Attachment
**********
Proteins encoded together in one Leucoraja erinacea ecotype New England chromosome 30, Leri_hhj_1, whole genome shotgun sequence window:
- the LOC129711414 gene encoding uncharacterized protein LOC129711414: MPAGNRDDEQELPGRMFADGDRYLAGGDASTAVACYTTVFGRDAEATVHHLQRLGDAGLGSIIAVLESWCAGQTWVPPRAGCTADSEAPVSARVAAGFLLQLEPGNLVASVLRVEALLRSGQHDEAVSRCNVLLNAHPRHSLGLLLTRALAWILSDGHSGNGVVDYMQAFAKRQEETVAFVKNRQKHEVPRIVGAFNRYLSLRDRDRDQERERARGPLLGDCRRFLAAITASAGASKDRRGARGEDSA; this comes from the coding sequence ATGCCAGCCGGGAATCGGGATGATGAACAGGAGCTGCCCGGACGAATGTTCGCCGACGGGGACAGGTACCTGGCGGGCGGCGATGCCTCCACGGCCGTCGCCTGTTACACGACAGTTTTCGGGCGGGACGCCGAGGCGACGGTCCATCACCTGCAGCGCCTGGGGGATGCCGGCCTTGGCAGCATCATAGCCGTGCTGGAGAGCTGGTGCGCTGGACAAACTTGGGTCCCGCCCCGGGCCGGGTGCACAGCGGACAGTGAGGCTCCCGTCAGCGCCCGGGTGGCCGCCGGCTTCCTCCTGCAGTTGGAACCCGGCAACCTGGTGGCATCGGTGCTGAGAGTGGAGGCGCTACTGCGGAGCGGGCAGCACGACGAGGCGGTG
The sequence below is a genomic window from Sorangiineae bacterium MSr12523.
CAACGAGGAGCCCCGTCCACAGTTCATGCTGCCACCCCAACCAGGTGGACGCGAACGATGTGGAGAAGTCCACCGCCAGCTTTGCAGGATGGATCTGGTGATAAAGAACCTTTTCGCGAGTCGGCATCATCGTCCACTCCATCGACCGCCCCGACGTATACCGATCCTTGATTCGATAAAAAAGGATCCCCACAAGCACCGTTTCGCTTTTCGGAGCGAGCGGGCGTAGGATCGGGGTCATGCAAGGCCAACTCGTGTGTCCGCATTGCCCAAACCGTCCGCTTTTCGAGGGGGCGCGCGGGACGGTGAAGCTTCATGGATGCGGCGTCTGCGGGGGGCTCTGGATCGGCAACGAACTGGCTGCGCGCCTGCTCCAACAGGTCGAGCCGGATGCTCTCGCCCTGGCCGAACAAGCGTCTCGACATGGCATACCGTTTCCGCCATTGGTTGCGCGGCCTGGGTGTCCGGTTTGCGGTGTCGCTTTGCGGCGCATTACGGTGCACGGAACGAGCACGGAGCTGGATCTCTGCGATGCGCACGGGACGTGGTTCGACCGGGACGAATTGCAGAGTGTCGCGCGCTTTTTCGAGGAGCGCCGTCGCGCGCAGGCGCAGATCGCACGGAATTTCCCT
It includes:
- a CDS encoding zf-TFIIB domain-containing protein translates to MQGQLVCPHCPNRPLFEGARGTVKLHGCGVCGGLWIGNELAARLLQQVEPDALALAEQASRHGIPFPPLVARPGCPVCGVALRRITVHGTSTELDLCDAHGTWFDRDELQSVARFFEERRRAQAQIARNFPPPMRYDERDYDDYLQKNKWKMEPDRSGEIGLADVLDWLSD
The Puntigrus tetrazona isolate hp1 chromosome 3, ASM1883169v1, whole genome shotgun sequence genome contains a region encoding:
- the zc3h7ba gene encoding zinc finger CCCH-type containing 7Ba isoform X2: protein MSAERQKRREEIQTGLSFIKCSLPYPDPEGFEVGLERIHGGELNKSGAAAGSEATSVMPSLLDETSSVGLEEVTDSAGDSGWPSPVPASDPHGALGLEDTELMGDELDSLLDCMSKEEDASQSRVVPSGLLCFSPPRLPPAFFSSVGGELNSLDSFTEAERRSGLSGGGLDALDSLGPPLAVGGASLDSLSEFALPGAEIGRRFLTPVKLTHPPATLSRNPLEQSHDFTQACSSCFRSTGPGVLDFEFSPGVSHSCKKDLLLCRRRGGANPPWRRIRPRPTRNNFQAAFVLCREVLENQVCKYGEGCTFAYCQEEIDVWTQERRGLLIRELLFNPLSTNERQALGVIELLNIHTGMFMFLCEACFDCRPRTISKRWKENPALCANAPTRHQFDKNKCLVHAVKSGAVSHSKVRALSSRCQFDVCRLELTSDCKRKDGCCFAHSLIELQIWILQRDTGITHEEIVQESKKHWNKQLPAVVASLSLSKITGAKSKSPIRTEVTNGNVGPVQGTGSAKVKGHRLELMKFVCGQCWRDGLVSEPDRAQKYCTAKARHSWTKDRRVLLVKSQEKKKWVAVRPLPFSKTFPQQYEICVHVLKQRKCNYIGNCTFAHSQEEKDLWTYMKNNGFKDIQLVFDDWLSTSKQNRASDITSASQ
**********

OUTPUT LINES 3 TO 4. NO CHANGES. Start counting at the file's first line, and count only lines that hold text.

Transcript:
The sequence below is a genomic window from Sorangiineae bacterium MSr12523.
CAACGAGGAGCCCCGTCCACAGTTCATGCTGCCACCCCAACCAGGTGGACGCGAACGATGTGGAGAAGTCCACCGCCAGCTTTGCAGGATGGATCTGGTGATAAAGAACCTTTTCGCGAGTCGGCATCATCGTCCACTCCATCGACCGCCCCGACGTATACCGATCCTTGATTCGATAAAAAAGGATCCCCACAAGCACCGTTTCGCTTTTCGGAGCGAGCGGGCGTAGGATCGGGGTCATGCAAGGCCAACTCGTGTGTCCGCATTGCCCAAACCGTCCGCTTTTCGAGGGGGCGCGCGGGACGGTGAAGCTTCATGGATGCGGCGTCTGCGGGGGGCTCTGGATCGGCAACGAACTGGCTGCGCGCCTGCTCCAACAGGTCGAGCCGGATGCTCTCGCCCTGGCCGAACAAGCGTCTCGACATGGCATACCGTTTCCGCCATTGGTTGCGCGGCCTGGGTGTCCGGTTTGCGGTGTCGCTTTGCGGCGCATTACGGTGCACGGAACGAGCACGGAGCTGGATCTCTGCGATGCGCACGGGACGTGGTTCGACCGGGACGAATTGCAGAGTGTCGCGCGCTTTTTCGAGGAGCGCCGTCGCGCGCAGGCGCAGATCGCACGGAATTTCCCT